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Title: Towards a psychology of mixed-race identity development in the United Kingdom
Authors: Olyedemi, Michael
Advisors: Wright, B
Gaines, SO
Keywords: Black and white;Psychological development;Stroop;Mixed-race adolescents;Discrimination;Racism
Issue Date: 2013
Publisher: School of Social Sciences Theses
Abstract: Racial identity can be defined as the personal understanding, both explicitly and implicitly, that one is similar to some people and different from others, according to concepts based around the idea of race. In the US, there has been a lot of research, including on the identity of persons having parents from different races. However, in the UK, there is the view that race is a taboo topic, and this is particularly true in psychology; hence strikingly little such research has been conducted. This situation seems most evident particularly regarding how mixed-race persons develop their racial identity. This thesis begins to redress the imbalance. A literature review on "race (Chapter 1)", is followed by a literature review on "mixed-race (Chapter 2)", with many ideas forwarded in these two chapters then tested in five further qualitative and/or quantitative research chapters. In order, these investigate the salience of race at the explicit level (Chapter 3), then at the implicit level (Chapter 4, regarding black and white persons). Chapters then investigate the mixed-race identity qualitatively first in adults (Chapter 5), and then qualitatively/quantitatively alongside self-esteem measures in adolescents (Chapter 6); before a fifth empirical chapter considers the implicit level again but this time specifically regarding attitudes by and towards mixed-race persons (Chapter 7). Taken together, the five empirical chapters find that the parental races tend to see "race" differently to each other. Regarding specifically mixed-race, we find that mixed-race persons shift in identity first from childhood (a more black identity) to adolescence (white identity), and then back again from adolescence to young adulthood (black identity). We additionally find that mixed-race persons tend to have a less definite sense of identity than their parental races, and that this view of mixed-race is also held by one of the parental groups (the white group). It is hoped that further research will now begin to build on these findings. The final chapter (Chapter 8) offers a start at this, outlining a new theoretical account of the development of a mixed-race identity.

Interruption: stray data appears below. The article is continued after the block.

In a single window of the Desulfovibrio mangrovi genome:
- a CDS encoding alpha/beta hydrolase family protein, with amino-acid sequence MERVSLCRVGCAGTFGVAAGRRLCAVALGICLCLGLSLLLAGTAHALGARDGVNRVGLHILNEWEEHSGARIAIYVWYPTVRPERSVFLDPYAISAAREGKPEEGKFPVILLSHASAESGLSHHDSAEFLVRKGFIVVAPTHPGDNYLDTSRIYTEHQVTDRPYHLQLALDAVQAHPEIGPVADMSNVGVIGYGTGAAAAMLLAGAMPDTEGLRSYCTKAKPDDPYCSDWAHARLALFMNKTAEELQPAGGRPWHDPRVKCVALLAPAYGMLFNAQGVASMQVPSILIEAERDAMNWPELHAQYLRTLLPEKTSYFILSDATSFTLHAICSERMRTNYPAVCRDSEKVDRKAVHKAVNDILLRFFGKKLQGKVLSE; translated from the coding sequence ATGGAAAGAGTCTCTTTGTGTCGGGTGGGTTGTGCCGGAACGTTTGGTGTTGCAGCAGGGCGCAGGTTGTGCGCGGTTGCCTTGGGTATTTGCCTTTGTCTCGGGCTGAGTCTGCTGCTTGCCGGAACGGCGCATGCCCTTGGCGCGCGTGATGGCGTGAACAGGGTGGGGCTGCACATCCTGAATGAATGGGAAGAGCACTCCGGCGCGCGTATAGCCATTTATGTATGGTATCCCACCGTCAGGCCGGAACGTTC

Description: This thesis was submitted for the degree of Doctor of Philosophy and awarded by Brunel University.
Appears in Collections:Psychology
Dept of Life Sciences Theses

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